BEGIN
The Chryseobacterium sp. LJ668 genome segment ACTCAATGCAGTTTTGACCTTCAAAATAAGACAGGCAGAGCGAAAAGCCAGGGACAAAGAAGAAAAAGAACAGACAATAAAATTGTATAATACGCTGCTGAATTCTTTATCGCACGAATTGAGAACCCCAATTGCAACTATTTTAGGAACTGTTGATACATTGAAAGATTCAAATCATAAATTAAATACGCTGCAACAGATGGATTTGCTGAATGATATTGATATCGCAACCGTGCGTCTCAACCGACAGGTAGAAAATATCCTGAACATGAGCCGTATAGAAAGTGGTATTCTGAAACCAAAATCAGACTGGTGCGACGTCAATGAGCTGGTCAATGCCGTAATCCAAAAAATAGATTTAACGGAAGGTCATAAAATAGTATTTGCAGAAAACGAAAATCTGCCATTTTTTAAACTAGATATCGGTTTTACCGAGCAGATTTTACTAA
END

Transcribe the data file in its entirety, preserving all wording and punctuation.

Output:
The Chryseobacterium sp. LJ668 genome segment ACTCAATGCAGTTTTGACCTTCAAAATAAGACAGGCAGAGCGAAAAGCCAGGGACAAAGAAGAAAAAGAACAGACAATAAAATTGTATAATACGCTGCTGAATTCTTTATCGCACGAATTGAGAACCCCAATTGCAACTATTTTAGGAACTGTTGATACATTGAAAGATTCAAATCATAAATTAAATACGCTGCAACAGATGGATTTGCTGAATGATATTGATATCGCAACCGTGCGTCTCAACCGACAGGTAGAAAATATCCTGAACATGAGCCGTATAGAAAGTGGTATTCTGAAACCAAAATCAGACTGGTGCGACGTCAATGAGCTGGTCAATGCCGTAATCCAAAAAATAGATTTAACGGAAGGTCATAAAATAGTATTTGCAGAAAACGAAAATCTGCCATTTTTTAAACTAGATATCGGTTTTACCGAGCAGATTTTACTAA